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La Famiglia Barbera 1998
Responsible for the vast majority of American wine production, if California were a country, it would be the world’s fourth largest wine-producing nation. The state’s diverse terrain and microclimates allow for an incredible range of wine styles, and unlike tradition-bound Europe, experimentation is more than welcome here. Wineries range from tiny, family-owned boutiques to massive corporations, and price and production are equally varied—plenty of inexpensive bulk wine is made in the Central Valley area, while Napa Valley is responsible for some of the world’s most prestigious and expensive “cult” wines.
Each American Viticultural Area (AVA) and sub-AVA of has its own distinct personality, allowing California to produce wine of every fashion: from bone dry to unctuously sweet, still to sparkling, light and fresh to rich and full-bodied. In the Napa Valley, Cabernet Sauvignon, Merlot, Chardonnay and Sauvignon Blanc dominate vineyard acreage. Sonoma County is best known for Chardonnay, Pinot Noir, Cabernet Sauvignon and Zinfandel. The Central Coast has carved out a niche with Rhône Blends blends based on Grenache and Syrah, while Mendocino has found success with cool climate varieties such as Pinot noir, Riesling and Gewürztraminer. With all the diversity that California has to offer, any wine lover will find something to get excited about here.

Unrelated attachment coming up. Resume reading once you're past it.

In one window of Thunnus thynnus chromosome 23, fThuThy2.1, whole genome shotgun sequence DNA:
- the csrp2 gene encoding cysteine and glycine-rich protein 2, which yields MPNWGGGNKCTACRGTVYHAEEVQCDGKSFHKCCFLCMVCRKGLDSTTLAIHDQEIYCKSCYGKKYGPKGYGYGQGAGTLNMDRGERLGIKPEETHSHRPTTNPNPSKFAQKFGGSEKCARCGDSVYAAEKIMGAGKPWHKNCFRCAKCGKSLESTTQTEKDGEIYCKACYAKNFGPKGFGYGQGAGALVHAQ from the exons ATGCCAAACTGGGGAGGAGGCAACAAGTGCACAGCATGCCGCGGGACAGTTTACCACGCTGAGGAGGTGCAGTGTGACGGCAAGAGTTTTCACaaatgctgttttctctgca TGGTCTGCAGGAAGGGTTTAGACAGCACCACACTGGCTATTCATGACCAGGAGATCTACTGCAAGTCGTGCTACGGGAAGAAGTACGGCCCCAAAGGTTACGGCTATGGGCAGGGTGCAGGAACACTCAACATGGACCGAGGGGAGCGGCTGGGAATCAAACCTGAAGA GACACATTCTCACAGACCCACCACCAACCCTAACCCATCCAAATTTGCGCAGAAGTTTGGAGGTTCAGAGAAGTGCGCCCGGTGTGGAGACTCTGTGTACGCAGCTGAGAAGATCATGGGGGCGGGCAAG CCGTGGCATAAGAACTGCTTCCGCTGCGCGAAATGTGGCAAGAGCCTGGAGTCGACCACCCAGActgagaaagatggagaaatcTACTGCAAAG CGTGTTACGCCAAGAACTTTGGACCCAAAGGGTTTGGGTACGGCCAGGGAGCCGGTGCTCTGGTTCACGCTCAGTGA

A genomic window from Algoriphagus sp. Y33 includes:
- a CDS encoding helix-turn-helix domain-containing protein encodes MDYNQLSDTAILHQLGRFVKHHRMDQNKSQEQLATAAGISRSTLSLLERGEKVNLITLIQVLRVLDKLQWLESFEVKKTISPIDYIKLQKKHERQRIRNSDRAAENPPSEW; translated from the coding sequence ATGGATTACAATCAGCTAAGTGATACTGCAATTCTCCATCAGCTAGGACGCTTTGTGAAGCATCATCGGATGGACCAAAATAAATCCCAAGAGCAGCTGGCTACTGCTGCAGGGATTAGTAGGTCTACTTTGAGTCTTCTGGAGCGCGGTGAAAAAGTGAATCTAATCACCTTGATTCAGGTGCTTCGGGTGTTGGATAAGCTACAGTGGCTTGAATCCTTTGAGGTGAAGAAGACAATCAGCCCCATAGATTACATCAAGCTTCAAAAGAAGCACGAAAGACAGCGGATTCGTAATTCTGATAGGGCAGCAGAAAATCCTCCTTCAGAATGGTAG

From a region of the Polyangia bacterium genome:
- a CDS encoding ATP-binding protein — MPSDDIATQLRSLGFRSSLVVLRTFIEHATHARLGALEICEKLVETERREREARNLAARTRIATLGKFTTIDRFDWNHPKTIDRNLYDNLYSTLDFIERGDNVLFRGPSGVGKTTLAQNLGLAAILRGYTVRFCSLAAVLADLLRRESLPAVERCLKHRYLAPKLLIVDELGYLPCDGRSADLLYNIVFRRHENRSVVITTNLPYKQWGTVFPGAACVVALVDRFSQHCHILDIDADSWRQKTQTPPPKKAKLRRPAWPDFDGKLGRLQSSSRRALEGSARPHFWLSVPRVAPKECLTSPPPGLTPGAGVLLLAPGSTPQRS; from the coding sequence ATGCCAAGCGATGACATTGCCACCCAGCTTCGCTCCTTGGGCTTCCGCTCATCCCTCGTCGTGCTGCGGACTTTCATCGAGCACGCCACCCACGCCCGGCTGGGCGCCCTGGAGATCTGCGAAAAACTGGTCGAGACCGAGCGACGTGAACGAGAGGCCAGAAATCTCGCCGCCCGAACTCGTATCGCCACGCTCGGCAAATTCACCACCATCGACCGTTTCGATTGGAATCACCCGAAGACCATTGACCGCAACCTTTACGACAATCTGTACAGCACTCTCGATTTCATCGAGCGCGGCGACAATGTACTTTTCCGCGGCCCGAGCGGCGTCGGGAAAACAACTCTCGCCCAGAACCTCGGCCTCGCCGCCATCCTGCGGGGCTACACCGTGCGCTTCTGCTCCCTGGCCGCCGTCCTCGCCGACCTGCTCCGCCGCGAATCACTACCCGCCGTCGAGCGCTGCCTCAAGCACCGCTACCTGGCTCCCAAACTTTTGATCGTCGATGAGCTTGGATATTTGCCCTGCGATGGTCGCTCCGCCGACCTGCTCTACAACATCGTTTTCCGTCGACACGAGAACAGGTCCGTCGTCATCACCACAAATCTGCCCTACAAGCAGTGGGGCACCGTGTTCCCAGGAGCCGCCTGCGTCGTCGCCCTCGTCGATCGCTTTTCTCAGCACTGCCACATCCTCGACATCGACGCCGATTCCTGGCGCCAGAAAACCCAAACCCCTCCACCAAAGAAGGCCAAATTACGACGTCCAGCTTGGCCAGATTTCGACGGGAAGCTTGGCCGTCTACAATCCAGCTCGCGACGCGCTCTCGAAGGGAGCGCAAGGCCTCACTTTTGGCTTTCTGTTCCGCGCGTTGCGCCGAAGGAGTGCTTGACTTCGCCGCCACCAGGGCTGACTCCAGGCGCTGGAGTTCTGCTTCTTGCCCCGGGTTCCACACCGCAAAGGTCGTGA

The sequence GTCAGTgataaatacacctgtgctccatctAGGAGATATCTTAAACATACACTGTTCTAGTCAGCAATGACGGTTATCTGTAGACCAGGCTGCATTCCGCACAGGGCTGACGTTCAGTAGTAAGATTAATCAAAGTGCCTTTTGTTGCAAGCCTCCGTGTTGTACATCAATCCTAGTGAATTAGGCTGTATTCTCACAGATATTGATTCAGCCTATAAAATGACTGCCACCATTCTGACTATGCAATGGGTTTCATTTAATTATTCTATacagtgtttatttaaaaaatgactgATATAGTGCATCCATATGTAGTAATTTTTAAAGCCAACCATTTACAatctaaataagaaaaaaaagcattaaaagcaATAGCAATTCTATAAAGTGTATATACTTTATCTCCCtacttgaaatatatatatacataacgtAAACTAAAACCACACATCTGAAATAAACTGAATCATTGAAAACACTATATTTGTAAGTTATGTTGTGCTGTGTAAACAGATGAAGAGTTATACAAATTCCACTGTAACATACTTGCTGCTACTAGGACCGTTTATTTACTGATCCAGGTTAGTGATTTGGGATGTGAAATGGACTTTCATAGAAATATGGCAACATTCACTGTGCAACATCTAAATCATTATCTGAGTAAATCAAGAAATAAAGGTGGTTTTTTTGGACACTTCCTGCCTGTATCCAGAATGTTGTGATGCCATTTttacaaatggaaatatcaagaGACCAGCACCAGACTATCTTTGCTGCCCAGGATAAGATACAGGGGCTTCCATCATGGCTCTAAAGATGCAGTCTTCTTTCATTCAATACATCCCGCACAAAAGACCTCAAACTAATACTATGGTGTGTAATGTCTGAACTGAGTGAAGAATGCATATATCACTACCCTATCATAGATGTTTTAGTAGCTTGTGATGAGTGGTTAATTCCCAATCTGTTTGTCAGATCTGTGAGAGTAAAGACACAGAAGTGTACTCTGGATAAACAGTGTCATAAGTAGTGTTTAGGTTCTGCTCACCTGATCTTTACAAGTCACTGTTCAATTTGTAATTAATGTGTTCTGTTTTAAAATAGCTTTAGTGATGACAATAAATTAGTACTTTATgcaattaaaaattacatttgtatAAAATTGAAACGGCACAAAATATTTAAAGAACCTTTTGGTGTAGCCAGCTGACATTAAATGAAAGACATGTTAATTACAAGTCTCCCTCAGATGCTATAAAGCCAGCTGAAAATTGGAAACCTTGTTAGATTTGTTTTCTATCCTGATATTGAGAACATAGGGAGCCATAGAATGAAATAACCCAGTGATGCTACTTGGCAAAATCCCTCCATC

Friendly, approachable, and full of juicy fruit flavor, Barbera produces wines in a wide range of styles, from young and fruity to serious, spicy, and age-worthy. Piedmont is the most famous source of Barbera, but is also planted in the Italian provinces of Lombardy and Emilia-Romagna. It is one of the most successful and lasting remnants of the Cal-Italian movement, grown throughout the state of California—particularly in the Sierra Foothills—and has also found a foothold in parts of Australia.
In the Glass
Barbera is typically marked by red cherry, raspberry, and blackberry flavors backed by a signature zingy acidity and smooth tannins. More complex examples can include notes of cocoa, savory spice, anise, and nutmeg. In warmer New World climates, Barbera is all about the fruit, sometimes leaning towards over-ripe or dried fruit flavors that can give an impression of sweetness to the wine. Old World Barbera can develop intriguing notes of graphite, smoke, lavender, and violet.
Barbera’s prominent acidity makes it a natural match with tomato-based dishes, therefore making it an easy pairing with a wide array of Italian cuisine. It works just as well with lighter red meat dishes, hamburgers, or barbecue.
Most Barbera wines come from one of two villages in Piemonte—Alba and Asti. Though it is difficult to generalize, typically Barbera d’Asti is softer and more elegant with bright, tangy acidity, while Barbera d’Alba tends to be fuller, rounder, and fleshier.